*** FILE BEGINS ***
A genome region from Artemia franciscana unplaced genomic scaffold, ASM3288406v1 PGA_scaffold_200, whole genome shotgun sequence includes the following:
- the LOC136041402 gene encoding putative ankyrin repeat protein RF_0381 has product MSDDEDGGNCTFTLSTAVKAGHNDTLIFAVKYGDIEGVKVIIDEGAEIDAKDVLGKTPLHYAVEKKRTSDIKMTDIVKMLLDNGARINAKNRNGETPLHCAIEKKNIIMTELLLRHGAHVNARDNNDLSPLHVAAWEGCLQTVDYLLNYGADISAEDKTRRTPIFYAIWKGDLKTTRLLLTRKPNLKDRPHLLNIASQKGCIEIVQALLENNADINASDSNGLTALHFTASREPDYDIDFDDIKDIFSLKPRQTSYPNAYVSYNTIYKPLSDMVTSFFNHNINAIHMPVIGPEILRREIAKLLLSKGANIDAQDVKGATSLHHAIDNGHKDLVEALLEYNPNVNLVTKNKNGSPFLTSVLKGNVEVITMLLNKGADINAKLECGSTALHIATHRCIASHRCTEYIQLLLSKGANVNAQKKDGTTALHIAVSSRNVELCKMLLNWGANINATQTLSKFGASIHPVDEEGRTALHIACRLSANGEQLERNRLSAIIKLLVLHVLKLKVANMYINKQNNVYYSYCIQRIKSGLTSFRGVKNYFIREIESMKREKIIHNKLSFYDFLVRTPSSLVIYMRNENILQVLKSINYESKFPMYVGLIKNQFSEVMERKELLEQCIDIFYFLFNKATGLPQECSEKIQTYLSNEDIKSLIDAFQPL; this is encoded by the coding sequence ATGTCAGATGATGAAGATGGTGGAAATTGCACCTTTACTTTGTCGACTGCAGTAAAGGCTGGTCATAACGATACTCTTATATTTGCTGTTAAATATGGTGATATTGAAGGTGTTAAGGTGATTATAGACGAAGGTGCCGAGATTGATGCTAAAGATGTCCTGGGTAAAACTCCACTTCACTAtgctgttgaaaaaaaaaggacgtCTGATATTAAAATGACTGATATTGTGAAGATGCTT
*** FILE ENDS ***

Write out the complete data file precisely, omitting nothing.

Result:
A genome region from Artemia franciscana unplaced genomic scaffold, ASM3288406v1 PGA_scaffold_200, whole genome shotgun sequence includes the following:
- the LOC136041402 gene encoding putative ankyrin repeat protein RF_0381 has product MSDDEDGGNCTFTLSTAVKAGHNDTLIFAVKYGDIEGVKVIIDEGAEIDAKDVLGKTPLHYAVEKKRTSDIKMTDIVKMLLDNGARINAKNRNGETPLHCAIEKKNIIMTELLLRHGAHVNARDNNDLSPLHVAAWEGCLQTVDYLLNYGADISAEDKTRRTPIFYAIWKGDLKTTRLLLTRKPNLKDRPHLLNIASQKGCIEIVQALLENNADINASDSNGLTALHFTASREPDYDIDFDDIKDIFSLKPRQTSYPNAYVSYNTIYKPLSDMVTSFFNHNINAIHMPVIGPEILRREIAKLLLSKGANIDAQDVKGATSLHHAIDNGHKDLVEALLEYNPNVNLVTKNKNGSPFLTSVLKGNVEVITMLLNKGADINAKLECGSTALHIATHRCIASHRCTEYIQLLLSKGANVNAQKKDGTTALHIAVSSRNVELCKMLLNWGANINATQTLSKFGASIHPVDEEGRTALHIACRLSANGEQLERNRLSAIIKLLVLHVLKLKVANMYINKQNNVYYSYCIQRIKSGLTSFRGVKNYFIREIESMKREKIIHNKLSFYDFLVRTPSSLVIYMRNENILQVLKSINYESKFPMYVGLIKNQFSEVMERKELLEQCIDIFYFLFNKATGLPQECSEKIQTYLSNEDIKSLIDAFQPL; this is encoded by the coding sequence ATGTCAGATGATGAAGATGGTGGAAATTGCACCTTTACTTTGTCGACTGCAGTAAAGGCTGGTCATAACGATACTCTTATATTTGCTGTTAAATATGGTGATATTGAAGGTGTTAAGGTGATTATAGACGAAGGTGCCGAGATTGATGCTAAAGATGTCCTGGGTAAAACTCCACTTCACTAtgctgttgaaaaaaaaaggacgtCTGATATTAAAATGACTGATATTGTGAAGATGCTT